Work/Life: The importance of reaching out for help, and how to do it

On this episode of Work/Life, Ciara Pressler, author and founder of Pregame, talks with Greg Nibler about the challenges many of us face when it comes to asking for help in our business and personal lives. She looks into the reasons why you need to make it a point to ask people for advice and for help, whether it be for job recommendations, personal introductions, mentorship, and more.

Americans are raised with the mindset of individualism and making it on our own, but Pressler notes that “now more than ever, we need each other.” With unemployment being incredibly high right now due to the coronavirus, “more people than ever are looking for new jobs and new opportunities,” she says. Even those people who still have their jobs need things, including moral support, through difficult times. “Everything is easier when you have a crew of people or inner circle to talk through problems with.”

So how do we do that? Pressler says, “First, be very clear, concise, and direct. Ask for what you need, and don’t talk around the issue.” She continues, “A lot of times we can be vague about what we need,” which leaves it to the other person to decipher what it is you are actually asking for. Be direct, and ask for the specific things you need so that the person you’re asking knows exactly how to help.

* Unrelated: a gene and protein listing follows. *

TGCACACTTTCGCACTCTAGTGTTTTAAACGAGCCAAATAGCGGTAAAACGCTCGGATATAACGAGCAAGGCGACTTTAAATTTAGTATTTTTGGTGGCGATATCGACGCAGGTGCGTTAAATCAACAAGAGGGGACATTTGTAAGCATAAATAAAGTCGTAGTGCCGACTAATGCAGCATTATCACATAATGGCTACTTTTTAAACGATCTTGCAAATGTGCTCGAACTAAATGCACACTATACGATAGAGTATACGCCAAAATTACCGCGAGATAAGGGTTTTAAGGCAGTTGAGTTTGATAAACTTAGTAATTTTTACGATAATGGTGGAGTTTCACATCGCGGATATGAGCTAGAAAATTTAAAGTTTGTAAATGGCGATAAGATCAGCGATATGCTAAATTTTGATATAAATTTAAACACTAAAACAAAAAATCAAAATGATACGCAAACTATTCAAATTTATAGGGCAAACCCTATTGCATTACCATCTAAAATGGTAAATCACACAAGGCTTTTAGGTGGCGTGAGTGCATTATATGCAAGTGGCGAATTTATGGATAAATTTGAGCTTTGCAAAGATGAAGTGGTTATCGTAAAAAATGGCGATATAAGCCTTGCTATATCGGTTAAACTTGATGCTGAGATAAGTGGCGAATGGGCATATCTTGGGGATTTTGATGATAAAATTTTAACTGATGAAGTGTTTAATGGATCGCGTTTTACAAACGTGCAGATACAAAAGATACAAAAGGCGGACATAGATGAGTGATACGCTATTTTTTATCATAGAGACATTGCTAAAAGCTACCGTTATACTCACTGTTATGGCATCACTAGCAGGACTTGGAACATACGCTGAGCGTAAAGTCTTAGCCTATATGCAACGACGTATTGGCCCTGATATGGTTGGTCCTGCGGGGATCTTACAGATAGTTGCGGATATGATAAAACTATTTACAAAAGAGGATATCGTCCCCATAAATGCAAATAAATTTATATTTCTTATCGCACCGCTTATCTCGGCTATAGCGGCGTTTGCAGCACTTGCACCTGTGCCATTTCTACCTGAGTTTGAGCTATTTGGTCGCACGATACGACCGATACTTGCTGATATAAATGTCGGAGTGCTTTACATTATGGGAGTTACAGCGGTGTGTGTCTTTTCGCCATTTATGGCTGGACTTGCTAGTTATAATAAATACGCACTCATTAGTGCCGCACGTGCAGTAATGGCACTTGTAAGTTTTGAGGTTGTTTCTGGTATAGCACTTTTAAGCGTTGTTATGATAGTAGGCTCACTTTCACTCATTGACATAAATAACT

On the other side of the coin, you may be asked by a friend to help with their situation. If that person has some difficulty giving you the specifics about what they need, ask more questions to clarify that need. This is especially important when talking in the realms of mentorship or sponsorship.

One more important aspect is knowing the value of the time you are asking of another person. Sometimes you’re asking that person for professional advice they may usually be compensated for, so know that you could be asking that person to give up something if you’re asking for free advice. And be sure to say “thank you” at the end of your discussions. “You want to leave on a high note so that person is willing to help out again,” Pressler says.

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